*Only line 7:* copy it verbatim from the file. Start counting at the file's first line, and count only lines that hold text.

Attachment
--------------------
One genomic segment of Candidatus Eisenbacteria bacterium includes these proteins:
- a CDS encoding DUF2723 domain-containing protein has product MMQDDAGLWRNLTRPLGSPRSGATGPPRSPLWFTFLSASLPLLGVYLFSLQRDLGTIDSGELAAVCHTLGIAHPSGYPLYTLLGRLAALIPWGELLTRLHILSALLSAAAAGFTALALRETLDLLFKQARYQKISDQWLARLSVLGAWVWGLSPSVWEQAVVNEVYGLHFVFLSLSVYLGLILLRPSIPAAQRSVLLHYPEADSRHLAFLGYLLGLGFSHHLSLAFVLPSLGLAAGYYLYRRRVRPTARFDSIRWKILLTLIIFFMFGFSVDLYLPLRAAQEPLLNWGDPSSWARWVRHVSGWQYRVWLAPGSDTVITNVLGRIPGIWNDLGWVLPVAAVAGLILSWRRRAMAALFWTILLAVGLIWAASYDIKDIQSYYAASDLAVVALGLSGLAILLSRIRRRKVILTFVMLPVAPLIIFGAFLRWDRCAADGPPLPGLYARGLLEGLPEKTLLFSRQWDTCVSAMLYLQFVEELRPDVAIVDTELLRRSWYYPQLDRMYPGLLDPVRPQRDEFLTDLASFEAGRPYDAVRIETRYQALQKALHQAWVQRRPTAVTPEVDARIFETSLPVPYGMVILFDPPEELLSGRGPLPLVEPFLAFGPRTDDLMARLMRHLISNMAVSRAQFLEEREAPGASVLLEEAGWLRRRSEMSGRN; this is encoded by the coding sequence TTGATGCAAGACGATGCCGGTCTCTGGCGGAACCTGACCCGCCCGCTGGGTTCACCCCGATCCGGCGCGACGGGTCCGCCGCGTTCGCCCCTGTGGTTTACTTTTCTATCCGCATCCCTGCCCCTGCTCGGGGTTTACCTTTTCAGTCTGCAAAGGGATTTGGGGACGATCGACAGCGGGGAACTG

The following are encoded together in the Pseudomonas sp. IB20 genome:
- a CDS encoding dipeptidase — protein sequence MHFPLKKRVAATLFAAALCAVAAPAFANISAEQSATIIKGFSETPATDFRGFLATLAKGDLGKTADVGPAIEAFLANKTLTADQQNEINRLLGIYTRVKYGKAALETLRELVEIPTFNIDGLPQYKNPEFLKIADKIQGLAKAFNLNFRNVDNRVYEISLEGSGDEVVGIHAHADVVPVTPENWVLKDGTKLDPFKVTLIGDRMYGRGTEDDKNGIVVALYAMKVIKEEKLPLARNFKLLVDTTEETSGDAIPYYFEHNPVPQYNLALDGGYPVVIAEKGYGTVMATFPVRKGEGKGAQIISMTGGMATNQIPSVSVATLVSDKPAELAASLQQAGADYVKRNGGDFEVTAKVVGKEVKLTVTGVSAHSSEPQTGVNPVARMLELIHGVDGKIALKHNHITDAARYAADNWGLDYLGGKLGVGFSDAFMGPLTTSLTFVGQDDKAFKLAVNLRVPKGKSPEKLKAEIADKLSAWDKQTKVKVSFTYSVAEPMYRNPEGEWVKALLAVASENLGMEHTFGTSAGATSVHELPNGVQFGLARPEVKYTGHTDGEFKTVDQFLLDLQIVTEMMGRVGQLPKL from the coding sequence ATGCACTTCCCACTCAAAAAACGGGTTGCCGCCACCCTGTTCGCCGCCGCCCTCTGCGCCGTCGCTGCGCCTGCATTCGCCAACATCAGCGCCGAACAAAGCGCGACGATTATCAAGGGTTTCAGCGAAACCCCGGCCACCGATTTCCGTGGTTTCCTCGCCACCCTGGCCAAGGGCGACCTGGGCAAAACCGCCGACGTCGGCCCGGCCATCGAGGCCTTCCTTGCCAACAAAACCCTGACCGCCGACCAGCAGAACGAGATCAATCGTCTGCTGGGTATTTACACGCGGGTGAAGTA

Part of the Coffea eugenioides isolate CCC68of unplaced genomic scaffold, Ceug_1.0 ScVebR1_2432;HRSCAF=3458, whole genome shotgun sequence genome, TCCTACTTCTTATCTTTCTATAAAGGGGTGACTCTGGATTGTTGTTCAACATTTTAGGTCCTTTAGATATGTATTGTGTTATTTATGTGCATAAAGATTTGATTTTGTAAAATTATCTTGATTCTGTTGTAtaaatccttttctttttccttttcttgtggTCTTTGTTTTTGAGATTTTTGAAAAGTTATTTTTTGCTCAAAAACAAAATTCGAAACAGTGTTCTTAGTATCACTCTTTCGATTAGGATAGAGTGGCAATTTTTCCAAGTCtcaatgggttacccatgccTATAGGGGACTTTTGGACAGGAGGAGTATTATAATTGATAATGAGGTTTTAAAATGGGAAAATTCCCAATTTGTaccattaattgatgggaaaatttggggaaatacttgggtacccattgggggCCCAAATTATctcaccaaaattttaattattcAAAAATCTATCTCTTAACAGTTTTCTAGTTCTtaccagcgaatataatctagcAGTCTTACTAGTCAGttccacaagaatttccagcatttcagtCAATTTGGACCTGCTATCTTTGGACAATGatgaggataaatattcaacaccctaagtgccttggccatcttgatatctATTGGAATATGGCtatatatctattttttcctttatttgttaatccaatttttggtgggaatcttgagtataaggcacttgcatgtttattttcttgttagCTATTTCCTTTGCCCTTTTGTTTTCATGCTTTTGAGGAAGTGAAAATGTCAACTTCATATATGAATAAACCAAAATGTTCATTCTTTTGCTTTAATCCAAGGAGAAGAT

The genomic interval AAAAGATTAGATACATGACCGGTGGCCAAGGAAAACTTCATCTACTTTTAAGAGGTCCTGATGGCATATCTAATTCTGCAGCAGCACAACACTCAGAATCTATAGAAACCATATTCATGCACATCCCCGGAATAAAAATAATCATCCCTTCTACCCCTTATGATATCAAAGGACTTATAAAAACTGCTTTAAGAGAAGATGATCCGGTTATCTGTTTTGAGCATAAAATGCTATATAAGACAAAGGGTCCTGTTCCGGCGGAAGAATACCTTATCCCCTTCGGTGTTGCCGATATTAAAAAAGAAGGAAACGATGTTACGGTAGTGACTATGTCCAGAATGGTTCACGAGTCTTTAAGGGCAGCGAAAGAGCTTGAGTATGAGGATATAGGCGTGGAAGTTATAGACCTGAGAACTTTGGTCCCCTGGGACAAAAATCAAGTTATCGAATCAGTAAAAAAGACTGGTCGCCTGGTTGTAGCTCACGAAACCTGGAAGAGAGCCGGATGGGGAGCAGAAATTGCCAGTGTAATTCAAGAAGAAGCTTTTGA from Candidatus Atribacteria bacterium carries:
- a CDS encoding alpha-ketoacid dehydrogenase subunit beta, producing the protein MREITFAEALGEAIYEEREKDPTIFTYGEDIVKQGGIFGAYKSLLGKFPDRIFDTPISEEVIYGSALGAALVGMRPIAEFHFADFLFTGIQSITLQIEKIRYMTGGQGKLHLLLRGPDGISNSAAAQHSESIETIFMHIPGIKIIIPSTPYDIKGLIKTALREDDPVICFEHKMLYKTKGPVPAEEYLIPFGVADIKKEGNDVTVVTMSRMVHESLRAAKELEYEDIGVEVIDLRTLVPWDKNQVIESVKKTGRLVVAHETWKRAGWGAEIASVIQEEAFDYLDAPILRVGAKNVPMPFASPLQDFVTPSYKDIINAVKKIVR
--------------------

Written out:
- a CDS encoding alpha-ketoacid dehydrogenase subunit beta, producing the protein MREITFAEALGEAIYEEREKDPTIFTYGEDIVKQGGIFGAYKSLLGKFPDRIFDTPISEEVIYGSALGAALVGMRPIAEFHFADFLFTGIQSITLQIEKIRYMTGGQGKLHLLLRGPDGISNSAAAQHSESIETIFMHIPGIKIIIPSTPYDIKGLIKTALREDDPVICFEHKMLYKTKGPVPAEEYLIPFGVADIKKEGNDVTVVTMSRMVHESLRAAKELEYEDIGVEVIDLRTLVPWDKNQVIESVKKTGRLVVAHETWKRAGWGAEIASVIQEEAFDYLDAPILRVGAKNVPMPFASPLQDFVTPSYKDIINAVKKIVR